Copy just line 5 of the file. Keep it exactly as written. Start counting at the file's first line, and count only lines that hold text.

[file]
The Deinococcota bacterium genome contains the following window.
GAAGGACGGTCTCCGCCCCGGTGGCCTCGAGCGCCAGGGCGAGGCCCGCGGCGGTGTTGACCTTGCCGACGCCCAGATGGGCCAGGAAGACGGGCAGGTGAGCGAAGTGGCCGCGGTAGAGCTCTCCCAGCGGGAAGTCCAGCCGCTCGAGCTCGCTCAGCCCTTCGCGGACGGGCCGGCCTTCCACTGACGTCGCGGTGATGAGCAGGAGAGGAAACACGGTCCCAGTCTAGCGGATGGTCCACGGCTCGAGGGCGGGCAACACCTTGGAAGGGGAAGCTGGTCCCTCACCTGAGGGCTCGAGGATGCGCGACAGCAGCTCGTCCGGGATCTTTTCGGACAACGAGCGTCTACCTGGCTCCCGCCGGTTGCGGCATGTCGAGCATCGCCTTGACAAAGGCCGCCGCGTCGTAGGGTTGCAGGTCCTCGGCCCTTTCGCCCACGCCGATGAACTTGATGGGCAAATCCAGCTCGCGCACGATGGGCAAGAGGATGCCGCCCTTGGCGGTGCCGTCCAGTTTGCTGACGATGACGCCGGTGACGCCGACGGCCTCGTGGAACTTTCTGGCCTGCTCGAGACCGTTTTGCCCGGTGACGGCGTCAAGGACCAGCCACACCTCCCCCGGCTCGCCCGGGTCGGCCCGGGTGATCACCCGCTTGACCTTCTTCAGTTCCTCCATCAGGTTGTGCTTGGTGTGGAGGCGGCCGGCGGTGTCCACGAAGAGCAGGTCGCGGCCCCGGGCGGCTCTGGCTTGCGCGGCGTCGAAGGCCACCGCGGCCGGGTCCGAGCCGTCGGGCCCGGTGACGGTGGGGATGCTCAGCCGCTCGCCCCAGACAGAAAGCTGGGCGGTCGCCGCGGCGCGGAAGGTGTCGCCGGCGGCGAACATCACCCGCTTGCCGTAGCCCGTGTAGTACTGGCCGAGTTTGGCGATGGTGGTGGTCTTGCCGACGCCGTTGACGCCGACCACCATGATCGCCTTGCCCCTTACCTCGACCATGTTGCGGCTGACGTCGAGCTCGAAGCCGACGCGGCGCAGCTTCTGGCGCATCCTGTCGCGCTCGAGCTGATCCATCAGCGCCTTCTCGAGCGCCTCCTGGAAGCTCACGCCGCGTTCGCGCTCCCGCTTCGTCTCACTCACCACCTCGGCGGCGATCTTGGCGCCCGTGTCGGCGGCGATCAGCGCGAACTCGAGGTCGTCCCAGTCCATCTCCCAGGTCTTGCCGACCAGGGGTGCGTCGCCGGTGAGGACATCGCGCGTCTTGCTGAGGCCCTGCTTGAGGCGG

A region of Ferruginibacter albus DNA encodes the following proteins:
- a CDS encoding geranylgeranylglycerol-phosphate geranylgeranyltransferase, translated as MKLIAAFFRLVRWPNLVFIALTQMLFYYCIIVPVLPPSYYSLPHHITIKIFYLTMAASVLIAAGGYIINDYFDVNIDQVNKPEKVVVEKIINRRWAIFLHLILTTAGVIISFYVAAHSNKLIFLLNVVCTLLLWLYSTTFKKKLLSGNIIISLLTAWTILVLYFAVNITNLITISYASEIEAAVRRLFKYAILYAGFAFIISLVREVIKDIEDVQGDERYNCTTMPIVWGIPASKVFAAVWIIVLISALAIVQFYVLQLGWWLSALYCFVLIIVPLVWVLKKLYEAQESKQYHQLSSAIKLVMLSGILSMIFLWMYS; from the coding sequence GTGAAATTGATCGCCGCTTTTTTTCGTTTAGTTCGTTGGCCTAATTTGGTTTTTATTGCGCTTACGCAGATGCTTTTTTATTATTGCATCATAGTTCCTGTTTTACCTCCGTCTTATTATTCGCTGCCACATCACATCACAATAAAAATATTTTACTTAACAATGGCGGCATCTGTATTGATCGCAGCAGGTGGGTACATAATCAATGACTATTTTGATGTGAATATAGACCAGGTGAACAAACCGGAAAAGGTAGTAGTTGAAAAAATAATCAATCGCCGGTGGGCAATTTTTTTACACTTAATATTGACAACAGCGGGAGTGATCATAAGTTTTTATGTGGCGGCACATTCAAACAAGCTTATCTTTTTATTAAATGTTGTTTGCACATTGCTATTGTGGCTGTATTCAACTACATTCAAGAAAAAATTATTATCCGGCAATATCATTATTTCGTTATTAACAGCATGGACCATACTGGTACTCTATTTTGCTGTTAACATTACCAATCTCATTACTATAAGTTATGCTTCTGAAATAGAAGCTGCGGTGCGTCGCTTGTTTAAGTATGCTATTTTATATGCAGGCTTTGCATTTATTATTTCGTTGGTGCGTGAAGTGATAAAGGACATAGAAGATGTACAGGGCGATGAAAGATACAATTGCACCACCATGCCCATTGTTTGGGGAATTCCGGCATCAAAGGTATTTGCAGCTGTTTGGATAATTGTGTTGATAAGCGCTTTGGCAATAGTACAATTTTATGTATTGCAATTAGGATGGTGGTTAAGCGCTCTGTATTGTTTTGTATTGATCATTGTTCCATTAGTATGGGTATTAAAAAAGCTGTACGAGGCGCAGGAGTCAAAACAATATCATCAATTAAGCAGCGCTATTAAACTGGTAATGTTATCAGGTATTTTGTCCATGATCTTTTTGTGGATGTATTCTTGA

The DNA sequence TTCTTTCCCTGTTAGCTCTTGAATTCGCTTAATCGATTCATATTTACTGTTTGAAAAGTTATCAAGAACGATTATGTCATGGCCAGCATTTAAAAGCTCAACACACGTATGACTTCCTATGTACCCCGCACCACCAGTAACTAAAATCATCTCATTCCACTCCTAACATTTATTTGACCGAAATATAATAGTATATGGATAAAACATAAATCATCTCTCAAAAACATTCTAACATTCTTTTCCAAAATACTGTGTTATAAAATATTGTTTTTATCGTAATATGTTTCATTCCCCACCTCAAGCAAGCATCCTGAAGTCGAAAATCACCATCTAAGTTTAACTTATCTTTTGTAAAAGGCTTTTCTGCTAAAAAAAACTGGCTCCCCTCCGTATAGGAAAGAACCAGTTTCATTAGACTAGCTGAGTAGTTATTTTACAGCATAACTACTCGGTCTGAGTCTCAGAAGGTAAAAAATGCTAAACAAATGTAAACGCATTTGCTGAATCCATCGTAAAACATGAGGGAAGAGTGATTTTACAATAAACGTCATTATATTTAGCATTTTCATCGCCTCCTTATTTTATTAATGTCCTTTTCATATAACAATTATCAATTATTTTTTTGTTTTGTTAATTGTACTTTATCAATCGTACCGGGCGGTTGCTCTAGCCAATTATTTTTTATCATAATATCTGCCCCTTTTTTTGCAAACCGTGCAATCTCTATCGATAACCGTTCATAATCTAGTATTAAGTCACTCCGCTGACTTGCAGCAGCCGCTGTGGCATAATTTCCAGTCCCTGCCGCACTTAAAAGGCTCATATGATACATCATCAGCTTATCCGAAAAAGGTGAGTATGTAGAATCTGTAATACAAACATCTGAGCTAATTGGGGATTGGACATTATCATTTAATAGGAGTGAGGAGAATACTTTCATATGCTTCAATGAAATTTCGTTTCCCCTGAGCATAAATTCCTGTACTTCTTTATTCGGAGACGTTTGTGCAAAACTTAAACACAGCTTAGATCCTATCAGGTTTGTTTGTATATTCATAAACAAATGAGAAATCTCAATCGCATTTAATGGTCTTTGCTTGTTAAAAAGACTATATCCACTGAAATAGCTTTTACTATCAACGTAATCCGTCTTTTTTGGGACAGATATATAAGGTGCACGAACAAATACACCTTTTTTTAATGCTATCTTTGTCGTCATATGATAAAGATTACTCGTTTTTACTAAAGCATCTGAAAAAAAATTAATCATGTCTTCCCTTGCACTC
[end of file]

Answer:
The DNA sequence TTCTTTCCCTGTTAGCTCTTGAATTCGCTTAATCGATTCATATTTACTGTTTGAAAAGTTATCAAGAACGATTATGTCATGGCCAGCATTTAAAAGCTCAACACACGTATGACTTCCTATGTACCCCGCACCACCAGTAACTAAAATCATCTCATTCCACTCCTAACATTTATTTGACCGAAATATAATAGTATATGGATAAAACATAAATCATCTCTCAAAAACATTCTAACATTCTTTTCCAAAATACTGTGTTATAAAATATTGTTTTTATCGTAATATGTTTCATTCCCCACCTCAAGCAAGCATCCTGAAGTCGAAAATCACCATCTAAGTTTAACTTATCTTTTGTAAAAGGCTTTTCTGCTAAAAAAAACTGGCTCCCCTCCGTATAGGAAAGAACCAGTTTCATTAGACTAGCTGAGTAGTTATTTTACAGCATAACTACTCGGTCTGAGTCTCAGAAGGTAAAAAATGCTAAACAAATGTAAACGCATTTGCTGAATCCATCGTAAAACATGAGGGAAGAGTGATTTTACAATAAACGTCATTATATTTAGCATTTTCATCGCCTCCTTATTTTATTAATGTCCTTTTCATATAACAATTATCAATTATTTTTTTGTTTTGTTAATTGTACTTTATCAATCGTACCGGGCGGTTGCTCTAGCCAATTATTTTTTATCATAATATCTGCCCCTTTTTTTGCAAACCGTGCAATCTCTATCGATAACCGTTCATAATCTAGTATTAAGTCACTCCGCTGACTTGCAGCAGCCGCTGTGGCATAATTTCCAGTCCCTGCCGCACTTAAAAGGCTCATATGATACATCATCAGCTTATCCGAAAAAGGTGAGTATGTAGAATCTGTAATACAAACATCTGAGCTAATTGGGGATTGGACATTATCATTTAATAGGAGTGAGGAGAATACTTTCATATGCTTCAATGAAATTTCGTTTCCCCTGAGCATAAATTCCTGTACTTCTTTATTCGGAGACGTTTGTGCAAAACTTAAACACAGCTTAGATCCTATCAGGTTTGTTTGTATATTCATAAACAAATGAGAAATCTCAATCGCATTTAATGGTCTTTGCTTGTTAAAAAGACTATATCCACTGAAATAGCTTTTACTATCAACGTAATCCGTCTTTTTTGGGACAGATATATAAGGTGCACGAACAAATACACCTTTTTTTAATGCTATCTTTGTCGTCATATGATAAAGATTACTCGTTTTTACTAAAGCATCTGAAAAAAAATTAATCATGTCTTCCCTTGCACTC